Wednesday, June 23, 2010

Enron review (Noel Coward Theatre) - slick entertainment with a message to deliver

Mention the word Enron and the first thing that comes to your mind would be corporate fraud that dominated the business world at the turn of the 21st century right. Even though the losses in Enron was eclipsed by later by WorldCom and then Lehman Brothers, its name would forever be imprinted in the corporate world as a corporate governance case study.

That said, most of us would struggle if asked what exactly caused the collapse of Enron, which subsequently brought down Arthur Anderson, one of the big five accounting firms worldwide. Enron, directed by Rupert Goold, playing at Noel Coward Theatre along St Martin’s Lane,  seeks to present the story behind the scenes in a frank entertaining manner. And he accomplishes just that.

Jeffrey Skilling (played by Corey Johnson), a rising star, was the smartest guy in Enron. With his proposed ‘mark to market’ accounting, Enron was racking up profits as money that hasn’t actually been made show up in its financial statements. With the endorsements from stock analysts and investment firms (Lehman Brothers showing up as a Siamese twins), its stock price rocketed and became the darling of the stock market.

The play goes on about how Skilling wanting people to understand about what ‘mark to market’ really means and the special investment vehicle that he orchestrated really does – to no avail. With the share price heading through the roof, no one bothers really even when Enron couldn’t even produce a viable balance sheet. When it all came crashing down, it came down hard. Goold showed an unrepentant Skilling, determined that he didn’t commit any crimes and he was merely ahead of his time.

Enron the musical presented the story behind the ascension and fall of Skilling in an entertaining and concise two hours show. At some point Enron did look like a very slick high school play (in a good way really) with scenes of chaos at the trading floor and celebration parties. While Power Of Yes might be more academic, Enron the play, through parodies and ‘slow-mo’ effects, made it more palatable to the audience.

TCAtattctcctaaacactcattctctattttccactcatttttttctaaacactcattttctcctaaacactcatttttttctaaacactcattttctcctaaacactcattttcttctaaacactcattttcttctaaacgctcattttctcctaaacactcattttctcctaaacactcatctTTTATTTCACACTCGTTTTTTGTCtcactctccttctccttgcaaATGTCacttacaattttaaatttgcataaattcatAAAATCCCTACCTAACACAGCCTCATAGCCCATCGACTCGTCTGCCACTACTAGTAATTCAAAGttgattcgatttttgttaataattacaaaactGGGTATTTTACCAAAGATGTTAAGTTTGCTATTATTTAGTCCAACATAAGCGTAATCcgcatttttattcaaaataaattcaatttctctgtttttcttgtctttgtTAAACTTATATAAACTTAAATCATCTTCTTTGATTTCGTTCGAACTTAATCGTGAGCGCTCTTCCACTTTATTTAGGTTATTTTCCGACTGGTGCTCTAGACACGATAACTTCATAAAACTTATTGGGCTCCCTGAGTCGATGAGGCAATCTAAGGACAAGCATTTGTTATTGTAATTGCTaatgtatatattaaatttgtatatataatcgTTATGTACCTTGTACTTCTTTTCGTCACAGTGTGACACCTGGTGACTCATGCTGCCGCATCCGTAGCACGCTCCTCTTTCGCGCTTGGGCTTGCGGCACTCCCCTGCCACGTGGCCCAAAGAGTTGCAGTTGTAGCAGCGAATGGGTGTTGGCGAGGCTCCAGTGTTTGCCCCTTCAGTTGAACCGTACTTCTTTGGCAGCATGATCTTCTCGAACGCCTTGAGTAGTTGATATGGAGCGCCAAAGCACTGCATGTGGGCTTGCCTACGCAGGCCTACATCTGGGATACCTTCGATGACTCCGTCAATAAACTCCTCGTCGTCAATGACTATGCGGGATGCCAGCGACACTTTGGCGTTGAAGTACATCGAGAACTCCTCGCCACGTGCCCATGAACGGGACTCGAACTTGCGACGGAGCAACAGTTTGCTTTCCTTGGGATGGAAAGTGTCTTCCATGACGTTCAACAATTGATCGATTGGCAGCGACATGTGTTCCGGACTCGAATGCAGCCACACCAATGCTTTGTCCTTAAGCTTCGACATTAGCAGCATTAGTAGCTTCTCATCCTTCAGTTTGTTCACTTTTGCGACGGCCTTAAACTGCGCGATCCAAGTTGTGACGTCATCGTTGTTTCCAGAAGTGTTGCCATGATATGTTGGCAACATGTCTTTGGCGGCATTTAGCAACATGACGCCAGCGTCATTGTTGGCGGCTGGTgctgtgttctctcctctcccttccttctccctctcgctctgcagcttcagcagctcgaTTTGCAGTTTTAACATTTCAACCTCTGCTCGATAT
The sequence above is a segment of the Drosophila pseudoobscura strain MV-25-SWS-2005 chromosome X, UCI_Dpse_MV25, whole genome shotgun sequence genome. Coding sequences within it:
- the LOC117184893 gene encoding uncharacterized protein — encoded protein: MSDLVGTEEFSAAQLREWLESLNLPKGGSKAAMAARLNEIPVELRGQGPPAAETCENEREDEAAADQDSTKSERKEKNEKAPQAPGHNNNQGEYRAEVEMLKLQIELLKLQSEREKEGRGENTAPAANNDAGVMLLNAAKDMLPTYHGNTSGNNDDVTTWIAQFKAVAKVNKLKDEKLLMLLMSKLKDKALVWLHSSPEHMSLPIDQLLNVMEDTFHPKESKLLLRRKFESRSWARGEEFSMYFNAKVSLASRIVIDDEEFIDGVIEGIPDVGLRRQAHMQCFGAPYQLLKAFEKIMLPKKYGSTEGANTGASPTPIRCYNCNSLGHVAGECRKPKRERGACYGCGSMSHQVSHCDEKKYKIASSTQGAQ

Debuting at Noel Coward Theatre earlier in January this year, Enron will be playing till August 2010. It was still packed when we went last weekend. Well, to avoid disappointment, book your tickets here now.

Noel Coward Theatre
St Martin's Lane
London WC2N 4A
Enron image source

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Karin said...

argh I am supremely envious - this is one of those plays I really really wanted to catch, but the miles between Singapore and London make it impossible to do so before it closes.

By the way, Skilling was not being played by Sam West? That's a pity - West was central to the success of the play and heralded for his portrayal. Looks like he's left the production, which is a great pity. So perhaps I'm not so gutted about not catching it now...

C K said...

Hey Karin, surely you could do one of those long weekend trip, no? :)

Didn't manage to catch West's Skilling but Johnson's was convincing enough for me.

Any other plays that you would like to catch given a chance?

Karin said...

You MUST catch All My Sons - the Arthur Miller play starring David Suchet and Zoe Wannamaker. My friend who was up in London just recently said it was the best play she's seen her entire life and she's a regular theatregoer, so that's saying quite a bit. It also made all those hardened theatre critics cry, so definitely worth catching. This is the one play I'd cut my right hand off to catch right now. Particularly because I'm a Suchet fan and he and Zoe are some of the best thesps on the scene at the moment...

C K said...

Thanks for the heads up. Heard that it's a real tear jerker. Will try to catch the show. Cheers!